Before fleet, when platform admins got requirements for namespaces from their application teams, they would manually triage those and then figure out which AKS clusters in the inventory meet those requirements or if they need to create new AKS clusters to be able to place those namespaces. This namespace creation across multiple clusters and handover of the same to application teams was a manual process before fleet. Fleet’s ClusterResourcePlacement is an important step in enabling platform admins to automate placement of their namespaces against their cluster inventory based on the requirements shared by their application teams/tenants.
Multi-cluster load balancing
Large-scale AKS customers often deploy the same set of workloads and services across multiple clusters, potentially even in different regions, and then want to load balance incoming traffic across them. They do this to address problems originating from application or infrastructure failure in a single cluster or region. Other reasons for clusters deployed in multiple regions include localization and region proximity.
Azure Kubernetes Fleet manager allows you to create a custom resource to indicate that they want to set up Layer 4 multi-cluster load balancing for incoming traffic across endpoints of this service on multiple member clusters.
What’s next on fleet’s roadmap?
Now that the foundational building block of the fleet resource is in place, we have a rich roadmap we are working on over the coming few months:
Lifecycle management of member clusters: Getting your entire fleet of clusters (dev, staging, prod) in a safe way to a new Kubernetes version can be challenging. We plan to provide an aggregated experience for orchestrating upgrade all member clusters of the fleet in a controlled manner across different environments (dev, staging, prod or region-based rings) as defined by the user. We also plan to allow declarative creation of AKS clusters from its Kubernetes API so that the platform admins can fully automate their cluster inventory creation and management in response to new requirements they receive from their application teams.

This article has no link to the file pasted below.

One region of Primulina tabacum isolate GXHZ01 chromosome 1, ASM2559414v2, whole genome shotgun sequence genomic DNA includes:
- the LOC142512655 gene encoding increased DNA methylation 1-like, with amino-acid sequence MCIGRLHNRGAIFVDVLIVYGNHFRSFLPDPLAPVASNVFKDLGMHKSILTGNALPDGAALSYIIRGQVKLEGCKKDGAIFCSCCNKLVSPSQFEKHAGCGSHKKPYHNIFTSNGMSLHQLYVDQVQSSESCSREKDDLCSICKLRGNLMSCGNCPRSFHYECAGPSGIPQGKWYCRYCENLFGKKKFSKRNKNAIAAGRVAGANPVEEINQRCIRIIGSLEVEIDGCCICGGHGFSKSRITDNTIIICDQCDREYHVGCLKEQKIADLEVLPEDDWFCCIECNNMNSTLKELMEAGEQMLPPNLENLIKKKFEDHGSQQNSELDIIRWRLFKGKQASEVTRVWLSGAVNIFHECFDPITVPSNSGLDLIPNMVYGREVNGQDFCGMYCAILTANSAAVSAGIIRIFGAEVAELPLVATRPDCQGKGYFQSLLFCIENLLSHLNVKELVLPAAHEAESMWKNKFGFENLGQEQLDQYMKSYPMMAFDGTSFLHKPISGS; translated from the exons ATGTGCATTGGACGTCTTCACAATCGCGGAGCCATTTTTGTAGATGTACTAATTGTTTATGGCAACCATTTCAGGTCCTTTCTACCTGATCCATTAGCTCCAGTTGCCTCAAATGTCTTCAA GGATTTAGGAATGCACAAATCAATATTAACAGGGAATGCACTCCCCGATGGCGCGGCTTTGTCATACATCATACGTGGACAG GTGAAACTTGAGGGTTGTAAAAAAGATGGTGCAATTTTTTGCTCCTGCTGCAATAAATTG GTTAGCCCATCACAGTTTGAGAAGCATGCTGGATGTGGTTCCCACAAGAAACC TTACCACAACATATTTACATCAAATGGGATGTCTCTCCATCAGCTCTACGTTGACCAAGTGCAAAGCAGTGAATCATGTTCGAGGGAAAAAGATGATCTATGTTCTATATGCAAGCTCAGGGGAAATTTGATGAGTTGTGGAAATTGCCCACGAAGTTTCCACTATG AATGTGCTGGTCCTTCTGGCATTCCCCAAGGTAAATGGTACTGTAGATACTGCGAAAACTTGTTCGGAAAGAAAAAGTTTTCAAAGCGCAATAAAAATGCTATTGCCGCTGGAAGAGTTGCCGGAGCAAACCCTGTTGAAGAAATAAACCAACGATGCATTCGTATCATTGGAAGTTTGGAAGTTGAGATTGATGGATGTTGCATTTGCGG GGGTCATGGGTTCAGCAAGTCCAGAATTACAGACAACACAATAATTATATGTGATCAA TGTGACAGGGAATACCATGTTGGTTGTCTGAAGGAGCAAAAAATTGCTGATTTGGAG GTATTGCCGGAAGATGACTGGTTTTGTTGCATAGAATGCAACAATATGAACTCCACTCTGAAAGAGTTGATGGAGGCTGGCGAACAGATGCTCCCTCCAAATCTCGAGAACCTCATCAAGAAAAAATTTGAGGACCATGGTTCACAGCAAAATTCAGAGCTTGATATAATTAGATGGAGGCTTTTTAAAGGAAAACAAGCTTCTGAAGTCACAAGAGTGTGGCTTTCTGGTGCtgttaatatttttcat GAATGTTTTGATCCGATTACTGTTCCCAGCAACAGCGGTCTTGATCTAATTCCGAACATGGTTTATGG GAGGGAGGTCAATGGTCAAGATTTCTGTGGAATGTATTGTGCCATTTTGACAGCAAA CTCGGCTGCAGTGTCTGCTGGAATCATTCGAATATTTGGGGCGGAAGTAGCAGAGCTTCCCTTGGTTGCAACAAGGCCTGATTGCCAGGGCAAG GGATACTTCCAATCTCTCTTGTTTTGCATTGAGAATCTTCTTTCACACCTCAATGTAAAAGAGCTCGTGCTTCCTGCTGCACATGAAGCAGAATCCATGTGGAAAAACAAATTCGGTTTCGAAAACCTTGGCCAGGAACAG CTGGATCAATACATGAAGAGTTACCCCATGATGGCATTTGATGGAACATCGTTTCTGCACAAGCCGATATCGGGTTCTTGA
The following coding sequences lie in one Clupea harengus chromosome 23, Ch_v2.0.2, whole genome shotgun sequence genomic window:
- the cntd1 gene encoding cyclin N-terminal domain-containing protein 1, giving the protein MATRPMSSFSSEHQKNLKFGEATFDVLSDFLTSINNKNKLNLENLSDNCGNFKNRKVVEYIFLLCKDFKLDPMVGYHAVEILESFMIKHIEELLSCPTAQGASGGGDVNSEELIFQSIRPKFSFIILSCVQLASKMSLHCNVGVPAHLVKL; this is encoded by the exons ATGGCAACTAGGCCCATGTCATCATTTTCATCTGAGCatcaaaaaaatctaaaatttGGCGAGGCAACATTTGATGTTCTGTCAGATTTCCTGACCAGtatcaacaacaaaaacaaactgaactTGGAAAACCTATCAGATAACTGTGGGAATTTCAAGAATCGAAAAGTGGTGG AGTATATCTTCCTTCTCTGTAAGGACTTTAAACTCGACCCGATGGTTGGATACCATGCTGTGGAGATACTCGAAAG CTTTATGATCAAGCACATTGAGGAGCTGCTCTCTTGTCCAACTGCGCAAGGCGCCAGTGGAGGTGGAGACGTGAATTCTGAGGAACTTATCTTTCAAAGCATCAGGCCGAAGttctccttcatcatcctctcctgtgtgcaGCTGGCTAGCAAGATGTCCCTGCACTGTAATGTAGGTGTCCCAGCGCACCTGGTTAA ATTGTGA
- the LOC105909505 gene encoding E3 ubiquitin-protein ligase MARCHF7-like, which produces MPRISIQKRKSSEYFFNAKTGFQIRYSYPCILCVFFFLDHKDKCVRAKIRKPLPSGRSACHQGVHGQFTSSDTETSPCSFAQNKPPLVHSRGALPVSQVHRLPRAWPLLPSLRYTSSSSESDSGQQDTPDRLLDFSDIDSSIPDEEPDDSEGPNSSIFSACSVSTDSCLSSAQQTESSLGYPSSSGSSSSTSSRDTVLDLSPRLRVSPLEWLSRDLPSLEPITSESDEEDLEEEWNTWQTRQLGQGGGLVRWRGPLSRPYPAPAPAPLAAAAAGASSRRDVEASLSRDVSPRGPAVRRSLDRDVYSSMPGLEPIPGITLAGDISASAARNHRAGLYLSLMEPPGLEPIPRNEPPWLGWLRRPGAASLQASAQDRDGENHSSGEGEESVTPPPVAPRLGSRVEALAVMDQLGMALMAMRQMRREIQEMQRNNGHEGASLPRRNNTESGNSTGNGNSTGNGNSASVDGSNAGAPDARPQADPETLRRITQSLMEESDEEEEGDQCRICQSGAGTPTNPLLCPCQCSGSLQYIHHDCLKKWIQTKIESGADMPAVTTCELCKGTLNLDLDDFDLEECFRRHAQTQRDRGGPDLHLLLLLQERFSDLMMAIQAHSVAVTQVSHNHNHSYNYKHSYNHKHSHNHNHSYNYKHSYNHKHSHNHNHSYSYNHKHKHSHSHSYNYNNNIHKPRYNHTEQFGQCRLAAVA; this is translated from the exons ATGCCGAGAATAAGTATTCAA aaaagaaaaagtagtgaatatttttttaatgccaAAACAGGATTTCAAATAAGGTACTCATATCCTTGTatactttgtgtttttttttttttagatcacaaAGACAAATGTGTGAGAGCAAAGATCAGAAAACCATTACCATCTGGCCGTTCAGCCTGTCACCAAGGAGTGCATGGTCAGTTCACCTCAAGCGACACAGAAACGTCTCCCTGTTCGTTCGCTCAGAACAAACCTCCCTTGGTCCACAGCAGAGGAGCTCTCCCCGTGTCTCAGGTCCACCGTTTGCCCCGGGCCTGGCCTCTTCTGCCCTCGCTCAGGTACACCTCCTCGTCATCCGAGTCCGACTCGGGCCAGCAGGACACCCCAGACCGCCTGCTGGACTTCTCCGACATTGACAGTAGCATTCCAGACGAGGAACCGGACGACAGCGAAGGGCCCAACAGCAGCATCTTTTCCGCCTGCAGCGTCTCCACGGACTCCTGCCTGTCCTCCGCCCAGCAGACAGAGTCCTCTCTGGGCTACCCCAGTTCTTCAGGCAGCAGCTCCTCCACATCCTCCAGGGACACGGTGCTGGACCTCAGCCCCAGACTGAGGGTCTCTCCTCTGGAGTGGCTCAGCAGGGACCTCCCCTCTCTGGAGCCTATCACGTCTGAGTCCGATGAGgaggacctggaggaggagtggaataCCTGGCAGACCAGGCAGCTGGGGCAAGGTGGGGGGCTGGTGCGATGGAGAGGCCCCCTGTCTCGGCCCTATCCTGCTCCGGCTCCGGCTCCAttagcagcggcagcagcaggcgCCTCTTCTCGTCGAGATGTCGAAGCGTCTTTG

Fully managed hub cluster: With fleet acting as the grouping control plane for scenarios like Kubernetes resource propagation and multi-cluster load balancing, we plan to further solidify its resiliency by adding region failover capability for business continuity and disaster recovery.
Multi-cluster networking: Fleet currently addresses Layer-4 north-south load balancing across services on multiple member clusters. We plan to provide the equivalent Layer-7 north-south HTTPS load balancing solution with Gateway API as the interface. East-west communication and multi-cluster service mesh is in the fleet roadmap too.
Arc-enabled Kubernetes as member clusters: Fleet is currently scoped to joining AKS clusters as member clusters, but it is designed in an extensible way so that Arc-enabled Kubernetes resource type can be supported in future under fleet too. This will allow us to extend the benefits of fleet to edge and hybrid clusters.
The full roadmap for Azure Kubernetes Fleet Manager can be found here, where you can share your feature asks and scenarios
Get Started and Next Steps
You can get started with Azure Kubernetes Fleet Manager in Azure portal or Azure CLI. Getting started with fleet is as easy as navigating to Azure Portal, then to Azure Kubernetes Fleet Manager and then using the creation wizard to create the Fleet resource and pre-seed a few member clusters from existing AKS clusters you have access to. Visit the quickstart in our product documentation for more details.
You can learn more about the other AKS announcements at Ignite here.